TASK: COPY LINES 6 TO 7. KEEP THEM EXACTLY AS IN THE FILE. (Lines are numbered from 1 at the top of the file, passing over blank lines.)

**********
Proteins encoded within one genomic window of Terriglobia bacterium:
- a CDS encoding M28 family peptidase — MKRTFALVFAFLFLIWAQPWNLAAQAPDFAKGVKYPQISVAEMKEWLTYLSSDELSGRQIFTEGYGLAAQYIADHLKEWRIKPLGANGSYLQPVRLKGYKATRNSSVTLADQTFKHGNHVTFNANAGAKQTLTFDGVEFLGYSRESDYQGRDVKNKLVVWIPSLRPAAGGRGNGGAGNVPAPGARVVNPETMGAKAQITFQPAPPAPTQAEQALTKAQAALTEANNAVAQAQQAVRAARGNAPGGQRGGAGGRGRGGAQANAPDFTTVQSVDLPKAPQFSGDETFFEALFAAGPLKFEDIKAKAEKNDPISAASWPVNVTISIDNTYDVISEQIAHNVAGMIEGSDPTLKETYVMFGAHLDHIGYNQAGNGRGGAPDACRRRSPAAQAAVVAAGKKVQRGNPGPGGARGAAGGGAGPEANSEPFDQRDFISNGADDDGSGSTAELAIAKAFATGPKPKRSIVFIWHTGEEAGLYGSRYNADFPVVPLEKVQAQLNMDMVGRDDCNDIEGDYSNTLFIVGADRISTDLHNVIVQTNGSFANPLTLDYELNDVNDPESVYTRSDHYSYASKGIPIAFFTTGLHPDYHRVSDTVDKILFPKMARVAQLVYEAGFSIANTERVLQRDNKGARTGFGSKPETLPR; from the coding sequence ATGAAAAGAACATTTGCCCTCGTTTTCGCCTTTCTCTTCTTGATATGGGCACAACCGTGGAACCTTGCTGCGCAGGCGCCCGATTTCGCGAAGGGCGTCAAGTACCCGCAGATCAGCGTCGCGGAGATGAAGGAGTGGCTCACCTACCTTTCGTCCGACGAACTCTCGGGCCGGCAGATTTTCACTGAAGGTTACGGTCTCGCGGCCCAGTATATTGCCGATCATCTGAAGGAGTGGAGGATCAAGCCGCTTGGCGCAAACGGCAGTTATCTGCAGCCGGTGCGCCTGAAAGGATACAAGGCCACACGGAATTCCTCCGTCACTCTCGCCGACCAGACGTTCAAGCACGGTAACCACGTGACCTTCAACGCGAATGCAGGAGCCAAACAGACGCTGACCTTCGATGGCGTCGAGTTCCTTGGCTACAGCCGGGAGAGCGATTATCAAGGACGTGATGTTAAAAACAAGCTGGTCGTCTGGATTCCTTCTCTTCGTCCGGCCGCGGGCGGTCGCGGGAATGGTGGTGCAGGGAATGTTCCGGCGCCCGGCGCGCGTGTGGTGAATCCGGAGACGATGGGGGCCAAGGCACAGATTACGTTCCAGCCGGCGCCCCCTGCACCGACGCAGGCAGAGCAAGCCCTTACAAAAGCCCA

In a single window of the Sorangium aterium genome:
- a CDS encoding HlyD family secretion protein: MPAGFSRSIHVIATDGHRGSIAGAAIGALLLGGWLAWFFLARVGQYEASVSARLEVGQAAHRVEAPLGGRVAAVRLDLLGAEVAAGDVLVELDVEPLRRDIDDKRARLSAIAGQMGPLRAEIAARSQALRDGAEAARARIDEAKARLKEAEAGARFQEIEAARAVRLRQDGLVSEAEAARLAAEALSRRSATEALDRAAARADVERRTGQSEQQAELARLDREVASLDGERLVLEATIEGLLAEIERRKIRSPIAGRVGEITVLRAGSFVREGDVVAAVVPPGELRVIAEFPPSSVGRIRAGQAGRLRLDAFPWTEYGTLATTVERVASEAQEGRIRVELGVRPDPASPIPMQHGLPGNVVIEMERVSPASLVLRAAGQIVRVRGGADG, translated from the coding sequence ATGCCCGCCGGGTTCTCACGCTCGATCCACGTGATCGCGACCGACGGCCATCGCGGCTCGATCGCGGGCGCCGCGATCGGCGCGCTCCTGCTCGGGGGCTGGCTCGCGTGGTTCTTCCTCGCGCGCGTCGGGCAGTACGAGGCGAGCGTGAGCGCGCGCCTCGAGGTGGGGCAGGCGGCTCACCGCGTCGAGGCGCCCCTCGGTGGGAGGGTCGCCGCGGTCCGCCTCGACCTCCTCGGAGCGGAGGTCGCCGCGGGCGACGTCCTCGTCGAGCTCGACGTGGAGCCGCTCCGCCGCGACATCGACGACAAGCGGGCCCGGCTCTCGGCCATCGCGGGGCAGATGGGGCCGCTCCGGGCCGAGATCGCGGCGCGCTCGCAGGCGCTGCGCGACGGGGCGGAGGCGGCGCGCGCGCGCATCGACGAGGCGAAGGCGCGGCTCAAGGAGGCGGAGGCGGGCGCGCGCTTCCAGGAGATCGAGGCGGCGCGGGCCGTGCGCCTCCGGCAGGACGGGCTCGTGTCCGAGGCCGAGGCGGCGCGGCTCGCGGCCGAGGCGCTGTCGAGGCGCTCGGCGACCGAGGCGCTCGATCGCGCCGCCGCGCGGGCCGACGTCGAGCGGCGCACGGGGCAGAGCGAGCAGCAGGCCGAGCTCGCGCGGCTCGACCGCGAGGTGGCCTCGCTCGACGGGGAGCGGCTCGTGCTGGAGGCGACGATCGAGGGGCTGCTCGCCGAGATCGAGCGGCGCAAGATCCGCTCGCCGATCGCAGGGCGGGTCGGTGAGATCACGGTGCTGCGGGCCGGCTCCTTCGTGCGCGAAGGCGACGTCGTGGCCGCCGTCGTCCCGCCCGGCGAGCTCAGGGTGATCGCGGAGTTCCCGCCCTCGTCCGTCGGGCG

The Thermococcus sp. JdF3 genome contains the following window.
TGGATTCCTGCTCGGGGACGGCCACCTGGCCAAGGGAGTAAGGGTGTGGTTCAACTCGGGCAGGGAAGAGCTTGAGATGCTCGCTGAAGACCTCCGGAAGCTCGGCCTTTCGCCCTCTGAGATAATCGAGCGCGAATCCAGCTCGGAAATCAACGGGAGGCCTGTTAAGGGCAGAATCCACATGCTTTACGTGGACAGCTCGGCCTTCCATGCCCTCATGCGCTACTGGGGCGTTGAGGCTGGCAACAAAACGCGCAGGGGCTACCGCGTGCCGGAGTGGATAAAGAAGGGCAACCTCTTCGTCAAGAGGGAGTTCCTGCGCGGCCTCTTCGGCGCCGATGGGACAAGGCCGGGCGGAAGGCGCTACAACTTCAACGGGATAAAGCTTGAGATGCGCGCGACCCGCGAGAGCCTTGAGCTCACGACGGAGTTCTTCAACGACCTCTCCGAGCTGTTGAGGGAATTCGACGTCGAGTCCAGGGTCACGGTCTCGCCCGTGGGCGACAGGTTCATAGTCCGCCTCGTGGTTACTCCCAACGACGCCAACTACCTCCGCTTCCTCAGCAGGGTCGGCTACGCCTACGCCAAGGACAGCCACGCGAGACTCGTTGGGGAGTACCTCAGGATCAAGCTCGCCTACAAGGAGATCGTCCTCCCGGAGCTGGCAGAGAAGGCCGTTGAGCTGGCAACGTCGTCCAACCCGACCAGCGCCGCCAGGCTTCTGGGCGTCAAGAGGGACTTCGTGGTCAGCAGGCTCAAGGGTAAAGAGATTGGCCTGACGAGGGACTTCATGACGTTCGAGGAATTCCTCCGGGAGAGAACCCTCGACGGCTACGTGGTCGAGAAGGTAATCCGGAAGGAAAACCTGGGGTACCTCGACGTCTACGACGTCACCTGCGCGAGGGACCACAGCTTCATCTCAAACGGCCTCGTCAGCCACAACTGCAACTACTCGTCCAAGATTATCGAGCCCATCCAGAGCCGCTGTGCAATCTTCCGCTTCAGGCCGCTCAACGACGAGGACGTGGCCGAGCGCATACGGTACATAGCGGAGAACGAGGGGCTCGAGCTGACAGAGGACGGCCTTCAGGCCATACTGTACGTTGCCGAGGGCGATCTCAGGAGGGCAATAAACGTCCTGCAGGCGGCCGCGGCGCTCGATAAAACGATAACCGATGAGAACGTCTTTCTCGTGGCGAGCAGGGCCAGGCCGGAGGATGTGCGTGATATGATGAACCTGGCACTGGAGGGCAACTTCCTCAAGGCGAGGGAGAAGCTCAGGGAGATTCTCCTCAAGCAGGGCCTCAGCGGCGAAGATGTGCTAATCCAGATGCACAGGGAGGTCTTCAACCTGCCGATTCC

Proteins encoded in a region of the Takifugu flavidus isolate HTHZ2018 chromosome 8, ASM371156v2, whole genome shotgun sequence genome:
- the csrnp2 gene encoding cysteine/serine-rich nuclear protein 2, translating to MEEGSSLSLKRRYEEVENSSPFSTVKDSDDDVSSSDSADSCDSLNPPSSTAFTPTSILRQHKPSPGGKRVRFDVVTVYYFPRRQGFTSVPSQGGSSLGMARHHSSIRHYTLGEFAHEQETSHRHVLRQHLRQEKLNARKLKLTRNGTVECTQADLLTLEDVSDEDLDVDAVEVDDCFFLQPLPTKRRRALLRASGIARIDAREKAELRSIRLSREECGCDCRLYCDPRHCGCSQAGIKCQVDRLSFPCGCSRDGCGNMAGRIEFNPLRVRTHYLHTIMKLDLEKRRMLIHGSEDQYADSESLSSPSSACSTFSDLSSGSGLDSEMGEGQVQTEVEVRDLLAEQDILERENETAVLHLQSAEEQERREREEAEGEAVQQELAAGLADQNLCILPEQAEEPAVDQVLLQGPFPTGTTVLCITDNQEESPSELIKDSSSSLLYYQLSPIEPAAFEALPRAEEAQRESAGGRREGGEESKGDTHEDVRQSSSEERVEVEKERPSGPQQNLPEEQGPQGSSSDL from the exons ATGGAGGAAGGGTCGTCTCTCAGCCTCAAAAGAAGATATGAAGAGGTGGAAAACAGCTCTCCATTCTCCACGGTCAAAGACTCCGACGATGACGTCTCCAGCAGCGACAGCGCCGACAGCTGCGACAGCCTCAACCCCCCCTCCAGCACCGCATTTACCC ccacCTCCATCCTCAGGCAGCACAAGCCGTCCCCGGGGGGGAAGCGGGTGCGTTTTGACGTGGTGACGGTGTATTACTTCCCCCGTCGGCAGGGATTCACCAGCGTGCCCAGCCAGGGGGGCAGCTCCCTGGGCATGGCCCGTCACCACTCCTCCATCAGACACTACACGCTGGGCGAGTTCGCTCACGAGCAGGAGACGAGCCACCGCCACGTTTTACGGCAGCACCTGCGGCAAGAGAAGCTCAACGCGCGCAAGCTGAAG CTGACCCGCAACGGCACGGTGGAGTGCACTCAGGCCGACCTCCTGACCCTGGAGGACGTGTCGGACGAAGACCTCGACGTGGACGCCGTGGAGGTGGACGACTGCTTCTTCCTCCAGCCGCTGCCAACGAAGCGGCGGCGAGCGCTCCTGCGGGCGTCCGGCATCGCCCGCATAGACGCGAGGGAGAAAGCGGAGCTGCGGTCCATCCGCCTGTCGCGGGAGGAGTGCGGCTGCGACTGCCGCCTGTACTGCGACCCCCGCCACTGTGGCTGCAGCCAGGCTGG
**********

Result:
TGGATTCCTGCTCGGGGACGGCCACCTGGCCAAGGGAGTAAGGGTGTGGTTCAACTCGGGCAGGGAAGAGCTTGAGATGCTCGCTGAAGACCTCCGGAAGCTCGGCCTTTCGCCCTCTGAGATAATCGAGCGCGAATCCAGCTCGGAAATCAACGGGAGGCCTGTTAAGGGCAGAATCCACATGCTTTACGTGGACAGCTCGGCCTTCCATGCCCTCATGCGCTACTGGGGCGTTGAGGCTGGCAACAAAACGCGCAGGGGCTACCGCGTGCCGGAGTGGATAAAGAAGGGCAACCTCTTCGTCAAGAGGGAGTTCCTGCGCGGCCTCTTCGGCGCCGATGGGACAAGGCCGGGCGGAAGGCGCTACAACTTCAACGGGATAAAGCTTGAGATGCGCGCGACCCGCGAGAGCCTTGAGCTCACGACGGAGTTCTTCAACGACCTCTCCGAGCTGTTGAGGGAATTCGACGTCGAGTCCAGGGTCACGGTCTCGCCCGTGGGCGACAGGTTCATAGTCCGCCTCGTGGTTACTCCCAACGACGCCAACTACCTCCGCTTCCTCAGCAGGGTCGGCTACGCCTACGCCAAGGACAGCCACGCGAGACTCGTTGGGGAGTACCTCAGGATCAAGCTCGCCTACAAGGAGATCGTCCTCCCGGAGCTGGCAGAGAAGGCCGTTGAGCTGGCAACGTCGTCCAACCCGACCAGCGCCGCCAGGCTTCTGGGCGTCAAGAGGGACTTCGTGGTCAGCAGGCTCAAGGGTAAAGAGATTGGCCTGACGAGGGACTTCATGACGTTCGAGGAATTCCTCCGGGAGAGAACCCTCGACGGCTACGTGGTCGAGAAGGTAATCCGGAAGGAAAACCTGGGGTACCTCGACGTCTACGACGTCACCTGCGCGAGGGACCACAGCTTCATCTCAAACGGCCTCGTCAGCCACAACTGCAACTACTCGTCCAAGATTATCGAGCCCATCCAGAGCCGCTGTGCAATCTTCCGCTTCAGGCCGCTCAACGACGAGGACGTGGCCGAGCGCATACGGTACATAGCGGAGAACGAGGGGCTCGAGCTGACAGAGGACGGCCTTCAGGCCATACTGTACGTTGCCGAGGGCGATCTCAGGAGGGCAATAAACGTCCTGCAGGCGGCCGCGGCGCTCGATAAAACGATAACCGATGAGAACGTCTTTCTCGTGGCGAGCAGGGCCAGGCCGGAGGATGTGCGTGATATGATGAACCTGGCACTGGAGGGCAACTTCCTCAAGGCGAGGGAGAAGCTCAGGGAGATTCTCCTCAAGCAGGGCCTCAGCGGCGAAGATGTGCTAATCCAGATGCACAGGGAGGTCTTCAACCTGCCGATTCC

Proteins encoded in a region of the Takifugu flavidus isolate HTHZ2018 chromosome 8, ASM371156v2, whole genome shotgun sequence genome: